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Fire Rings - Clean Them Up!...And Make Them Disappear


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#11 lqhikers

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Posted 13 August 2021 - 09:04 PM

I agree about fire rings they also make people think because somebody had a fire it is ok.

It seems that people are beginning to realize that outdoors usage and "comfort, fun, social"fire 

are not ok.A few years back i made a post about being against social fires and got roasted by fellow 

members.

I made the post after coming back from a week in and around Kennedy Meadows where we ran across 2 deserted 

camp sites with smoldering fires.

I'm sure any of our members of this form have also come across fires left unattended or abandoned.

At times we have ended up in spots that have limited sites only to find the ground so filthy with remains of fire that i would refuse to let our cat (could be your dog} to enjoy. And i have found pay camp sites just as bad.

My thoughts may be extreme but i would back the idea of zero camp fires in any area that has camp sites.

 

Yes i am old and grouchy.

 

Les,lqhikers


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#12 Casa Escarlata Robles Too

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Posted 13 August 2021 - 10:35 PM

Les you have my,for what's worth,agreement.

Fires IMO in this day of "climant change"are

a thing of the past

Frank


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#13 dr.tucson

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Posted 14 August 2021 - 02:17 PM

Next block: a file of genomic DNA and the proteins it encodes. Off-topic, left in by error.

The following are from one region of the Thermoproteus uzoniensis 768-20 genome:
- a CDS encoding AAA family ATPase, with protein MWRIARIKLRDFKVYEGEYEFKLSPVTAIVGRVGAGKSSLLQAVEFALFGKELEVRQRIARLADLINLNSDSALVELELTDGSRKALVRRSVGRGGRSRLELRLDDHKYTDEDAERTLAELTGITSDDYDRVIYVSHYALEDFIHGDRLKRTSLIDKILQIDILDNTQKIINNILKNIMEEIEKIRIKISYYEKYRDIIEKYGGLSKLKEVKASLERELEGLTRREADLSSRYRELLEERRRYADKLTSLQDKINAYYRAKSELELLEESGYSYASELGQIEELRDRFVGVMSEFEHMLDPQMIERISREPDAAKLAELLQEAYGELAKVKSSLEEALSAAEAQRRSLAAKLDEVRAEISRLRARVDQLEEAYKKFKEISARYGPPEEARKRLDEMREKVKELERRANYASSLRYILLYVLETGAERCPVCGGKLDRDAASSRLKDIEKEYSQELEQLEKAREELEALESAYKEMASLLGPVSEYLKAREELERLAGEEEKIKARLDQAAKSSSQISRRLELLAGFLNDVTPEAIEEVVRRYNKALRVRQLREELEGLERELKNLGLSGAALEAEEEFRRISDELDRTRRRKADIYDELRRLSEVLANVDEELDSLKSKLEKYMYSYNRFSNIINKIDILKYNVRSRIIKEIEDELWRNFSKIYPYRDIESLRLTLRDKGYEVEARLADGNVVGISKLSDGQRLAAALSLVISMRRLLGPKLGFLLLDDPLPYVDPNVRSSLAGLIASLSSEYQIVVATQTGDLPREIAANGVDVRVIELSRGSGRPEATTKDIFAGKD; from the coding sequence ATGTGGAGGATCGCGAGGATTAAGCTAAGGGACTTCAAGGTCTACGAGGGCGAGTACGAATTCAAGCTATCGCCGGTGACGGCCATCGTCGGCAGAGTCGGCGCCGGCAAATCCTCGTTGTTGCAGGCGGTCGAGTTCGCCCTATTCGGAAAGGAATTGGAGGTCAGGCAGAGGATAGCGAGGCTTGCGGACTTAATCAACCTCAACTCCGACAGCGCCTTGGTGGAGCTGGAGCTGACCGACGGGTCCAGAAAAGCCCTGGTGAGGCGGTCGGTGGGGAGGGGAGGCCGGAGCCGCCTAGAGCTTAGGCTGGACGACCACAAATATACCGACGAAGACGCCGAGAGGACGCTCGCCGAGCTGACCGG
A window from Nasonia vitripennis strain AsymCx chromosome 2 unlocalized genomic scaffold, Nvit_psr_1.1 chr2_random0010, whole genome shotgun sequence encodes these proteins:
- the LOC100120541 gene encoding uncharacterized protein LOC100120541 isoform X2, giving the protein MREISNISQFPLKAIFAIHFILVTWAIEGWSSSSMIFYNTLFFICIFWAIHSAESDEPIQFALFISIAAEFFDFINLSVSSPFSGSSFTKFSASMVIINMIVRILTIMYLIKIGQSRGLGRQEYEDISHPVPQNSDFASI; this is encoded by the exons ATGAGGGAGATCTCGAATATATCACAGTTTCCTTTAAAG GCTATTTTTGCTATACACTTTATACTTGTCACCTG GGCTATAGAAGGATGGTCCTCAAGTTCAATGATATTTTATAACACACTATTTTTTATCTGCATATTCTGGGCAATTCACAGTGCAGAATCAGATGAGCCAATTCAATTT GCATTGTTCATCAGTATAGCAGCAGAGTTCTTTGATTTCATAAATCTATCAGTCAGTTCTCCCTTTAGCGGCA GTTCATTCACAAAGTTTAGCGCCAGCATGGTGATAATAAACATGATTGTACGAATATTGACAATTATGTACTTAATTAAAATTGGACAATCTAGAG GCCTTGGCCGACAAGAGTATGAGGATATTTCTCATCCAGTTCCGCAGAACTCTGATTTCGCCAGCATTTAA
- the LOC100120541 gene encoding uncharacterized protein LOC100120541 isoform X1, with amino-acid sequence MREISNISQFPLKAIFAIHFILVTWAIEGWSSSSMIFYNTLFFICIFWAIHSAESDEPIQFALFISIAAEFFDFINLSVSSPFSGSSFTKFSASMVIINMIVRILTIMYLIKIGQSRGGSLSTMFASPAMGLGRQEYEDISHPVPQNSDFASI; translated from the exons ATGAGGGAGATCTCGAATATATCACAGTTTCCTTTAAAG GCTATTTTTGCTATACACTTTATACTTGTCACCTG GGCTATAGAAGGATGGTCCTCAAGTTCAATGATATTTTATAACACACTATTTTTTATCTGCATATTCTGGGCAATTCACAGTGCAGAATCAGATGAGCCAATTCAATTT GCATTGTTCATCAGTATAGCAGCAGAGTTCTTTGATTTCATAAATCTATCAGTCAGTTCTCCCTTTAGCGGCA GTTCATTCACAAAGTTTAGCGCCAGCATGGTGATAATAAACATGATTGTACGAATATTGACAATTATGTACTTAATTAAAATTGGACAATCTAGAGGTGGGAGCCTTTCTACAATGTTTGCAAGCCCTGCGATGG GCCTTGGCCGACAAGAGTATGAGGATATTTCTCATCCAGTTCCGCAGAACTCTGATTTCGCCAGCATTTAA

Ski- I've often thought the people in Arizona have a special commandment about not using an existing fire ring.  Everyone seems to need to build their own, even if there are already three or four in the immediate area.  I suppose they build really special fire rings, praying over each individually placed stone.  I think consistently dismantling them is a good idea.

Pogo said it a long time ago, "we have met the enemy and he is..."


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#14 smlobx

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Posted 22 August 2021 - 05:01 PM

In my recent trip in Utah we stayed overnight in a couple of dispersed sites.

Perhaps even more distasteful than the trash/garbage was the dog crap.

One of the sites I counted 20+ piles in a 25-30 foot radius of our campsite.  

Disgusting- and in the arid environment I imagine it stays for a long time.

People suck.

Earlier this year we took a trip down to BBNP and reserved a remote site down Old Ore Rd. which is a fairly remote and difficult trail for a TC. When we pulled into the site we noticed that behind it was a rise (small hills) with a saddle in the middle which was a perfect place to set a couple of chairs and enjoy the desert sunset.

So I grabbed a couple of chairs and started walking up the slope. When I crested the rise I saw maybe half a dozen little piles with white (and brown) TP sticking out of them. I was incensed!